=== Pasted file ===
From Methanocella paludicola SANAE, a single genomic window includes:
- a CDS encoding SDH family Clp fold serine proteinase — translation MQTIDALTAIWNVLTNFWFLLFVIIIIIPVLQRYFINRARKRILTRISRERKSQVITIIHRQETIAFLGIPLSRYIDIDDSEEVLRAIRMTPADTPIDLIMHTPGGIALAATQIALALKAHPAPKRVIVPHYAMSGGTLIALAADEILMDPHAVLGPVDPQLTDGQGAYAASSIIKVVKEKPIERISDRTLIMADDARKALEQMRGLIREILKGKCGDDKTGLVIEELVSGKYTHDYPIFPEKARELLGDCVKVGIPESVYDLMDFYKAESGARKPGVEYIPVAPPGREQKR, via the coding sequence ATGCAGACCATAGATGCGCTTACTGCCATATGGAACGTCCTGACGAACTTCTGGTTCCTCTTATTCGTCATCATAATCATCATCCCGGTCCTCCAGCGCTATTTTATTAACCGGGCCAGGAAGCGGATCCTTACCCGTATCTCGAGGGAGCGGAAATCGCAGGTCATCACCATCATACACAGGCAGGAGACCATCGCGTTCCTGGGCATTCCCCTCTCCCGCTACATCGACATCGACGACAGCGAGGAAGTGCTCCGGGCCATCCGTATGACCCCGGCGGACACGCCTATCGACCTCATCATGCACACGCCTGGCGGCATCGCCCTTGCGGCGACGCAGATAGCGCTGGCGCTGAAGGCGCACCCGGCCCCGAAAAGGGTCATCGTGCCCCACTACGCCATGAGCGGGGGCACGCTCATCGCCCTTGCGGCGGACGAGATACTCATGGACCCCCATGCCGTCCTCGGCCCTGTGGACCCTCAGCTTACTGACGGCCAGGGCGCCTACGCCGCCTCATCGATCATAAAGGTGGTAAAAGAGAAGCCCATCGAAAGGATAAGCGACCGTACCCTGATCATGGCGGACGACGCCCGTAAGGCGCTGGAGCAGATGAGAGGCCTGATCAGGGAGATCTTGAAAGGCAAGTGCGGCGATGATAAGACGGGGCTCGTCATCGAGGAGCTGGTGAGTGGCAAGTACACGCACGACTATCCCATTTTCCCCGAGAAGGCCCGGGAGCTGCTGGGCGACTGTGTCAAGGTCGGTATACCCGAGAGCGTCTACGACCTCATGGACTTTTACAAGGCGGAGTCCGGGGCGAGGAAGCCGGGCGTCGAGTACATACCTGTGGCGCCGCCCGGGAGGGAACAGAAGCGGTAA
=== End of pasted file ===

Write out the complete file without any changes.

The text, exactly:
From Methanocella paludicola SANAE, a single genomic window includes:
- a CDS encoding SDH family Clp fold serine proteinase — translation MQTIDALTAIWNVLTNFWFLLFVIIIIIPVLQRYFINRARKRILTRISRERKSQVITIIHRQETIAFLGIPLSRYIDIDDSEEVLRAIRMTPADTPIDLIMHTPGGIALAATQIALALKAHPAPKRVIVPHYAMSGGTLIALAADEILMDPHAVLGPVDPQLTDGQGAYAASSIIKVVKEKPIERISDRTLIMADDARKALEQMRGLIREILKGKCGDDKTGLVIEELVSGKYTHDYPIFPEKARELLGDCVKVGIPESVYDLMDFYKAESGARKPGVEYIPVAPPGREQKR, via the coding sequence ATGCAGACCATAGATGCGCTTACTGCCATATGGAACGTCCTGACGAACTTCTGGTTCCTCTTATTCGTCATCATAATCATCATCCCGGTCCTCCAGCGCTATTTTATTAACCGGGCCAGGAAGCGGATCCTTACCCGTATCTCGAGGGAGCGGAAATCGCAGGTCATCACCATCATACACAGGCAGGAGACCATCGCGTTCCTGGGCATTCCCCTCTCCCGCTACATCGACATCGACGACAGCGAGGAAGTGCTCCGGGCCATCCGTATGACCCCGGCGGACACGCCTATCGACCTCATCATGCACACGCCTGGCGGCATCGCCCTTGCGGCGACGCAGATAGCGCTGGCGCTGAAGGCGCACCCGGCCCCGAAAAGGGTCATCGTGCCCCACTACGCCATGAGCGGGGGCACGCTCATCGCCCTTGCGGCGGACGAGATACTCATGGACCCCCATGCCGTCCTCGGCCCTGTGGACCCTCAGCTTACTGACGGCCAGGGCGCCTACGCCGCCTCATCGATCATAAAGGTGGTAAAAGAGAAGCCCATCGAAAGGATAAGCGACCGTACCCTGATCATGGCGGACGACGCCCGTAAGGCGCTGGAGCAGATGAGAGGCCTGATCAGGGAGATCTTGAAAGGCAAGTGCGGCGATGATAAGACGGGGCTCGTCATCGAGGAGCTGGTGAGTGGCAAGTACACGCACGACTATCCCATTTTCCCCGAGAAGGCCCGGGAGCTGCTGGGCGACTGTGTCAAGGTCGGTATACCCGAGAGCGTCTACGACCTCATGGACTTTTACAAGGCGGAGTCCGGGGCGAGGAAGCCGGGCGTCGAGTACATACCTGTGGCGCCGCCCGGGAGGGAACAGAAGCGGTAA